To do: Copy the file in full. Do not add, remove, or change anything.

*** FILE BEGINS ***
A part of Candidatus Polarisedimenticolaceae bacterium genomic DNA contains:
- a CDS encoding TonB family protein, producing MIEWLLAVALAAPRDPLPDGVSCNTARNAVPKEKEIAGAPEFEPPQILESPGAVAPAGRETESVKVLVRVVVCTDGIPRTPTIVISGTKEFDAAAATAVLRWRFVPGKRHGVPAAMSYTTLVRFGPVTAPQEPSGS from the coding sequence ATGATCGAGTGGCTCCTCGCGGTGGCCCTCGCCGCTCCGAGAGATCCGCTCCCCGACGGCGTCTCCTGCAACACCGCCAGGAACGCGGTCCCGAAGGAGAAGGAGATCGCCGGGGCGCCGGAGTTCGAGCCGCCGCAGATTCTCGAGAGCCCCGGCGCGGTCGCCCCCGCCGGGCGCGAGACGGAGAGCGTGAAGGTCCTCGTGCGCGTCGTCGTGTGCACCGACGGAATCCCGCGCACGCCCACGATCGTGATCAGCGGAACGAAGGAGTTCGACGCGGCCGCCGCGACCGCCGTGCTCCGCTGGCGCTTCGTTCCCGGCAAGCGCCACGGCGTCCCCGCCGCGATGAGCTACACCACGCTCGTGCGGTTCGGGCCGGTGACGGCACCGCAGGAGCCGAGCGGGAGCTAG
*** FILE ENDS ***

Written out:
A part of Candidatus Polarisedimenticolaceae bacterium genomic DNA contains:
- a CDS encoding TonB family protein, producing MIEWLLAVALAAPRDPLPDGVSCNTARNAVPKEKEIAGAPEFEPPQILESPGAVAPAGRETESVKVLVRVVVCTDGIPRTPTIVISGTKEFDAAAATAVLRWRFVPGKRHGVPAAMSYTTLVRFGPVTAPQEPSGS from the coding sequence ATGATCGAGTGGCTCCTCGCGGTGGCCCTCGCCGCTCCGAGAGATCCGCTCCCCGACGGCGTCTCCTGCAACACCGCCAGGAACGCGGTCCCGAAGGAGAAGGAGATCGCCGGGGCGCCGGAGTTCGAGCCGCCGCAGATTCTCGAGAGCCCCGGCGCGGTCGCCCCCGCCGGGCGCGAGACGGAGAGCGTGAAGGTCCTCGTGCGCGTCGTCGTGTGCACCGACGGAATCCCGCGCACGCCCACGATCGTGATCAGCGGAACGAAGGAGTTCGACGCGGCCGCCGCGACCGCCGTGCTCCGCTGGCGCTTCGTTCCCGGCAAGCGCCACGGCGTCCCCGCCGCGATGAGCTACACCACGCTCGTGCGGTTCGGGCCGGTGACGGCACCGCAGGAGCCGAGCGGGAGCTAG